As expected, the Rode NTG3 performed exceptionally well. I didn’t demonstrate this in the video, but even a small turn of the mic resulted in a change in amplitude. Be sure to correctly point the mic or your audio will peak and valley all over the place! Incidentally, the Auray ABP-47B boompole was fantastic. The built-in cable made connecting, and handling, the NTG3 a breeze.
What should you buy
This really depends on what you’re doing. If you’re just starting out, I’d say start with your earbuds and see if they meet your needs. From there, you really can’t go wrong with the Rode VideoMicro (if you want to go the shotgun route). The Clip-Mic Digital, again, would be my choice for a lavalier.
Let me know what you end up with, or just ask any questions you have below in the comments.
A Portable Motion Control Head
Motion control gear for video and timelapse isn’t known for its portability. Motion control heads have been getting smaller, and more portable, in recent years. Yet, finding a solid, small, but easy to use motion control head isn’t, well, easy.
New to the fray is the Syrp’s Genie Mini. Priced at $249, it’s relatively inexpensive for a feature-rich single-axis motion control head that can handle 8.8lbs panning and 6.6lbs titling (more than enough capacity for most camera bodies) . It’s also small (really small). It’s Just take a look at how it compares to its big brother (sister?) the Syrp Genie, Radian from Alpine labs, and an iPhone 6s.
At 3.6” x 1.56” it doesn’t take up a lot of room in my camera bag. It’s also pretty light (8.1oz/230g) and doesn’t add much weight to my gear bag. That’s awesome for long hikes making it easy to want to bring it along.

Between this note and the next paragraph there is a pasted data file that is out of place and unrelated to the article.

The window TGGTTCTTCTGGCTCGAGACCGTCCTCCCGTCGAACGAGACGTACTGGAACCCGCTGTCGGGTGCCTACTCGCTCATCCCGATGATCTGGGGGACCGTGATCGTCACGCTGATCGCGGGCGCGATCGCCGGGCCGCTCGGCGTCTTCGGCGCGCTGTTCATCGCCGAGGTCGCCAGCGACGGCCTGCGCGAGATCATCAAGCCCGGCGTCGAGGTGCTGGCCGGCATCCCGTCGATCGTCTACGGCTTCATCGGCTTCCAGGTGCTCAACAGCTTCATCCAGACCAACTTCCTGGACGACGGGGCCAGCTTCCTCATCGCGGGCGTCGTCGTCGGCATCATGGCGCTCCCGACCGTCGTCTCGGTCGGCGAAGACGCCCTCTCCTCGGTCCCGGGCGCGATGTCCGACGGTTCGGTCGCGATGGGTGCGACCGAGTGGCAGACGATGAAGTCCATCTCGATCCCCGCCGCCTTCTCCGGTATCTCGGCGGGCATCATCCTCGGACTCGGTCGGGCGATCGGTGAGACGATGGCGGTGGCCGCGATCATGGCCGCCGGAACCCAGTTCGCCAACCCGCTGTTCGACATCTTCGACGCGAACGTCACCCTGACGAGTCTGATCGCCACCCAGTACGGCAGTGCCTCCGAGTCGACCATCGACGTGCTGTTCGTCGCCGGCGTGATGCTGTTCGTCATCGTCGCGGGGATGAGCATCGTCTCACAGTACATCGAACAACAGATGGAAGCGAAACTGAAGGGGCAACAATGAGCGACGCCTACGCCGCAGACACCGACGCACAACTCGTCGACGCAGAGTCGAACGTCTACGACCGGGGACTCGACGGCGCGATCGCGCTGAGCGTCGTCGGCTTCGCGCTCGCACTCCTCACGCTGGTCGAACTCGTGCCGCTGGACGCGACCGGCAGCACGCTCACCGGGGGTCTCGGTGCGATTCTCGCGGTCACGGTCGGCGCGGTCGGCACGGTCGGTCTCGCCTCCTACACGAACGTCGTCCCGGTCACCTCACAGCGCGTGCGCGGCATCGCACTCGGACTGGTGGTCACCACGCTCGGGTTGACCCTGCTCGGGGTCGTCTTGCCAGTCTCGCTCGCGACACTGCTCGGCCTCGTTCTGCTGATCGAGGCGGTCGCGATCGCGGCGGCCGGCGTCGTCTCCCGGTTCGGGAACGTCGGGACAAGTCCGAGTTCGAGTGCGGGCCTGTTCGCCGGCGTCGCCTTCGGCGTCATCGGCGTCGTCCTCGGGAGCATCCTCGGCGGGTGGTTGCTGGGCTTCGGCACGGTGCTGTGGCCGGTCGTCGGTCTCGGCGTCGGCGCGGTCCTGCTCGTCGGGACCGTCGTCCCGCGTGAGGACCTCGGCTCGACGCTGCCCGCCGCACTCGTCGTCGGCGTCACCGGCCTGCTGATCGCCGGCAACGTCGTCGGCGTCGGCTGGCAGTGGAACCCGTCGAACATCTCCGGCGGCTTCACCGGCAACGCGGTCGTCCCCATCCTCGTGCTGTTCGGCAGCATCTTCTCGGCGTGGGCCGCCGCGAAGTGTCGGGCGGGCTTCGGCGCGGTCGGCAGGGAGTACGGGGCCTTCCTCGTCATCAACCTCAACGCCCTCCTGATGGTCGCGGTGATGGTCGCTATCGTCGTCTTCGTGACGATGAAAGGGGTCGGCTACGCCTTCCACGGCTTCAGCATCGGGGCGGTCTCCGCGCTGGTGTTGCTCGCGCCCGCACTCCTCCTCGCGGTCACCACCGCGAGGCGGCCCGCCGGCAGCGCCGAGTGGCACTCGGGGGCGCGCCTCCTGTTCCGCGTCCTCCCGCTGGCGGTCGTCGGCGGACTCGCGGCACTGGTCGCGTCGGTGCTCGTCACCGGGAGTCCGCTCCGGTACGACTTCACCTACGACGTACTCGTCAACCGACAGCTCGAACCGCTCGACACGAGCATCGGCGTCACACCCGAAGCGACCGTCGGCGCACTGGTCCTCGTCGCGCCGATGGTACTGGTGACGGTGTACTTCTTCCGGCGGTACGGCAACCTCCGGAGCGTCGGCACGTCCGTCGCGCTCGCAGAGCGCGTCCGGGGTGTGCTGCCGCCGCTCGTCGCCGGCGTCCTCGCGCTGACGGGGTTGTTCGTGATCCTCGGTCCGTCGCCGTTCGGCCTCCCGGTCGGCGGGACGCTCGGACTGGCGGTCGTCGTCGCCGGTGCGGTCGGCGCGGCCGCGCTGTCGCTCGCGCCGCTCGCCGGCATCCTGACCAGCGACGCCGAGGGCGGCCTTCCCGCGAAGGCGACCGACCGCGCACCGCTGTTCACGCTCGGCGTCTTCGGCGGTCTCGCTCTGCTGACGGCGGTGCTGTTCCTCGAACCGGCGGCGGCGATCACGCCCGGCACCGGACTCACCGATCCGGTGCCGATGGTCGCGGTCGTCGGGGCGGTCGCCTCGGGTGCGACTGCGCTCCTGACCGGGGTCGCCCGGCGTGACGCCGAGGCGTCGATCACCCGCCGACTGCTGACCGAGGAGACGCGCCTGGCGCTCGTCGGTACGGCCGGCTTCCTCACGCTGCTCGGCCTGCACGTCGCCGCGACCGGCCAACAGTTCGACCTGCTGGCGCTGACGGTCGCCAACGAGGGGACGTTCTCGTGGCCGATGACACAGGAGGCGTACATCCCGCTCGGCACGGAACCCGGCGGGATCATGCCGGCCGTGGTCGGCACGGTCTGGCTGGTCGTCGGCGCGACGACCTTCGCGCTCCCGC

It also sports an attractive design aesthetic. The rubber shell is thick, yet smooth, and soft, to the touch. I was initially put-off by the cork top (preferring the minimalist black rubber top of its larger sibling,) but the mini’s cork retro styling grew on me. From a feel perspective, it feels solid and has a nice heft to it. There’s also no wiggle/play in the head which makes it well suited for captures on windy days (something the Alpine Radian struggled with.)
Looking at the Genie mini from a features perspective, one stands out: and that’s Bluetooth programmability (with the free Syrp provided iOS and Android apps). All programming, including firmware updates, is handled by your phone/tablet. The app even tells you how much battery you have left- a nice touch.
If you’ve used the Genie, the Genie mini will be very familiar to you from a programming perspective. You can use the app to create a timelapse sequence or video. You can decide where the mini begins the sequence and ends it. You also have options for easing-in and easing-out and, when shooting timelapses, you can specify how long the mini will hold the shutter down (allowing for an HDR sequence to be captured.) Also, if you get confused along the way, Syrp included tutorial videos in the app. So if you’re setting up a timelapse and get a bit lost, just click on “More Info” and watch a video to figure out what you need to do.
Take a look below at the app screens. I have screens below for timelapses and video to give you a feel for how the app works.
Single-Axis is cool, but Multi-Axis is Cooler